Even youths grow tired and weary,
and young men stumble and fall;
but those that hope in the Lord
will renew their strength.
They will soar on wings like eagles,
they will run and not grow weary,
they will walk and not faint.
When I was told that I had cancer, my body responded. It got ready. It geared up. And not just on the day I received the diagnosis, but every day for months my body was geared up to fight for survival.
Whenever we are faced with difficulties of any kind we experience extra doses of adrenaline pulsing through our bodies. We are on alert. We are all charged up. This extra adrenaline often leaves us feeling anxious and wired.
Small amounts of adrenaline help us learn, help keep us focused on a task, and even help us do well through surgeries. But too much adrenaline makes it difficult to learn or focus on anything. And it wears us out.
So the question is, what do we do about all this extra adrenaline? How do we take care of ourselves when we are under stress?
There are two things that seem to help me the most. First, it helps me to be still every day for a period of time. And second, it helps me to keep moving. It helps me to get outside and walk, to go to the gym for a workout, to run around and play outside with our grandson.
Sit still and keep moving. We need to practice both of these things. They are helpful during times of low stress, and crucial to our functioning during times when stress is high.
When we become still and quiet, our bodies begin to calm down. The sense of threat begins to lessen. When we couple this with intentionally slowing down our breathing, we can reduce the amount of adrenaline being pumped into our blood stream and when we get moving we can metabolize some of the extra adrenaline. The adrenaline is there to help us fight or run faster than we normally could. Our bodies are ready to move and moving helps to use up extra adrenaline.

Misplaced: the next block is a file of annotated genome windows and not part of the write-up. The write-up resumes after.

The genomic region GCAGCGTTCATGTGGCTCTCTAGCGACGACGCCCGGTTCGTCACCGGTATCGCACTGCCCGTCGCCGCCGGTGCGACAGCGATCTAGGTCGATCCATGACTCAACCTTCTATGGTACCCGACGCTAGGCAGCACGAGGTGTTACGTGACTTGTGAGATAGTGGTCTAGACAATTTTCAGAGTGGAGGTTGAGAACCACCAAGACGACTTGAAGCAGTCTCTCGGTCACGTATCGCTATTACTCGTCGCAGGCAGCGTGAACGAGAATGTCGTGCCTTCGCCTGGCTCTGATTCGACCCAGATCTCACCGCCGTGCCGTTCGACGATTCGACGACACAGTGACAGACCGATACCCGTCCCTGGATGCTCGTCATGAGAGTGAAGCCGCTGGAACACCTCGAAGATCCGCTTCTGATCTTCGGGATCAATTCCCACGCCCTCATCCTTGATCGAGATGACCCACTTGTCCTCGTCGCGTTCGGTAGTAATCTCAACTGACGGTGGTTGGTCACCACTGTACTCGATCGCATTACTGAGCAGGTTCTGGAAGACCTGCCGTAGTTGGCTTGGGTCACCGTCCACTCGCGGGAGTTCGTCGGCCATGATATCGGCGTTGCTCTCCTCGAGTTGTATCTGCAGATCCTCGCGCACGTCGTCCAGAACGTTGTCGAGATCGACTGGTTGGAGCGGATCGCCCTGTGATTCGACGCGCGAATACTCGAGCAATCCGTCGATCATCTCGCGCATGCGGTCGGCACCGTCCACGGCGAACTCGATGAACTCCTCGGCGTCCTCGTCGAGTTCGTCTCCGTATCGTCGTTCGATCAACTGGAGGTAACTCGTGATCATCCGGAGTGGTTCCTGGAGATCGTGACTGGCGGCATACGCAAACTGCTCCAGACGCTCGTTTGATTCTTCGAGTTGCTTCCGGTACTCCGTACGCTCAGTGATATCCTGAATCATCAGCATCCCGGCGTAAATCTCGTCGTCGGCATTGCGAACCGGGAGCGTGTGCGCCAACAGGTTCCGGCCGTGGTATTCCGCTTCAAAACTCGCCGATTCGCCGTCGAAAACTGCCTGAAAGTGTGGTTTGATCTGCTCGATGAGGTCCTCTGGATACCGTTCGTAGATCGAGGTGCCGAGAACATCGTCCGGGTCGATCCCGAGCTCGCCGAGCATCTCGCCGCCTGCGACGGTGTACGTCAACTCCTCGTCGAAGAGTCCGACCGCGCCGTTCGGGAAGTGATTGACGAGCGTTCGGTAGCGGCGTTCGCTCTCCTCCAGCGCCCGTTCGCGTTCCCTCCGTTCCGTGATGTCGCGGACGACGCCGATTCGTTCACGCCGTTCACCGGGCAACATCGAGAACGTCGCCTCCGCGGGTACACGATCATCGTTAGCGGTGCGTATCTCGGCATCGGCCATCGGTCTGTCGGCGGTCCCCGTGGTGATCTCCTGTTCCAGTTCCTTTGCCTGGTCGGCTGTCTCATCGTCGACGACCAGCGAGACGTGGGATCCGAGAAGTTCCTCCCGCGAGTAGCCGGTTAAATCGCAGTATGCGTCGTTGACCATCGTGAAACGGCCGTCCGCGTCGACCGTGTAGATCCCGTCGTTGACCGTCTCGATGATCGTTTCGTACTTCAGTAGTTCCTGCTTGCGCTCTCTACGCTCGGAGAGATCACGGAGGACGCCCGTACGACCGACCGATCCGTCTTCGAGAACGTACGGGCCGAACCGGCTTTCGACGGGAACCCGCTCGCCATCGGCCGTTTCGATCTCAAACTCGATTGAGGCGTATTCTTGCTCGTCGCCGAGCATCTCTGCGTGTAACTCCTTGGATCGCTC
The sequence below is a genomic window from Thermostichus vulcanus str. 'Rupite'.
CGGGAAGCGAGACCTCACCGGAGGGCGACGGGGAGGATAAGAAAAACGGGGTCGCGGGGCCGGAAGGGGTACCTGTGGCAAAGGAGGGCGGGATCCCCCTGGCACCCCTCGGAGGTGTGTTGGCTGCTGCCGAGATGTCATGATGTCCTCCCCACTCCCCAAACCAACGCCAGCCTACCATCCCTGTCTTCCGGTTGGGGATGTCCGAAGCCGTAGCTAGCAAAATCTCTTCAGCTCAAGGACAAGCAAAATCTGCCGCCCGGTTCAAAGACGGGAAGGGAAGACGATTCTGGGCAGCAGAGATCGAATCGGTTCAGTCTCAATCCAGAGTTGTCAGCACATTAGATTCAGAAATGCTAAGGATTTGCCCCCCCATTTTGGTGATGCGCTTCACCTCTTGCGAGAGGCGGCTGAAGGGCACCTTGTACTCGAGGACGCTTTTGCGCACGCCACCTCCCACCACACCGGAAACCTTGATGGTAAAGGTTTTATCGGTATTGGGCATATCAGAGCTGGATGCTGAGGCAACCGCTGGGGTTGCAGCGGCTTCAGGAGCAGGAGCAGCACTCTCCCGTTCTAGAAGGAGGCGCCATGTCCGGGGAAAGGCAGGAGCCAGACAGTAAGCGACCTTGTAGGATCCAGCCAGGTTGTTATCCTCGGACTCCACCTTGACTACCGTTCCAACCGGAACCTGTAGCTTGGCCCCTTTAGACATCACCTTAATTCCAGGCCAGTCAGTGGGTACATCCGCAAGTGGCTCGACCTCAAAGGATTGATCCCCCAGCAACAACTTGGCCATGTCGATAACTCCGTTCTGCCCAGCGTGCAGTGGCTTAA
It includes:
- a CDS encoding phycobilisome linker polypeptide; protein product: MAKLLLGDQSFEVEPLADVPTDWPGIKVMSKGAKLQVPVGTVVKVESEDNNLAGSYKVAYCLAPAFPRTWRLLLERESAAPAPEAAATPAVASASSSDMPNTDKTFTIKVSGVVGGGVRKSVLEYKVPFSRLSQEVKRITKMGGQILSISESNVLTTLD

Normally I go to the gym three times a week and work out for an hour. But a few days after I was diagnosed with cancer, I realized that I needed to walk on the days that I was not at the gym. At least, as often as possible. And I did. It gave me extra time alone to pray. It got me outside more. It gave me a sense of being partially in charge of my body. It felt like a gift I was giving myself.
Normally I spend time nearly every day in quiet. Reading, journaling, praying, meditating. This also needed to be increased. I had more going on to journal about—more feelings, more inventory, more prayers. I could feel my need for quiet stillness. I hungered for more time alone in quiet with God. So I allowed myself more time whenever possible. This, too, was a gift I gave myself.
It might be helpful to brainstorm ways that you enjoy being still and ways you enjoy being active. Consider posting these two lists somewhere so you can refer to them easily during times when you are too tired or too agitated to remember them.
A list of quiet activities might include listening to calming music, soaking in the bath, breathing slowly and easily for several minutes, meditating, reading, praying, or simply being still and quiet. A list of moving activities could include walking, biking, hiking, gardening, going for a run, dancing, going to the gym.
It is clear that both being still and being active take time. This means that taking care of ourselves in these ways will need to become a priority. This is often not an easy thing for us to do. We often live our lives responding to other people’s needs and being unaware of our own. But it is always a gift—not only to ourselves but to everyone in our lives—when we take good care of ourselves. In fact, when we don’t take care of ourselves we are not really able to care well for others. So we need to be willing to say no to some of the demands in our lives (including our own demands of ourselves) in order to find time to be still and to keep moving.
Take good care of you. You are God’s beloved child. You are of infinite value. Find time to be still and time to move.
When you don’t know what to do…be still and keep moving.
Questions for reflection and discussion
1. What are your favorite ways to rest and relax?
2. What are your favorite ways to be active?
3. What are you doing to take care of yourself during this difficult time?
This meditation is taken from Keep Breathing: What To Do When You Can’t Figure Out What To Do by Juanita Ryan. Keep Breathing is available for purchase at amazon.com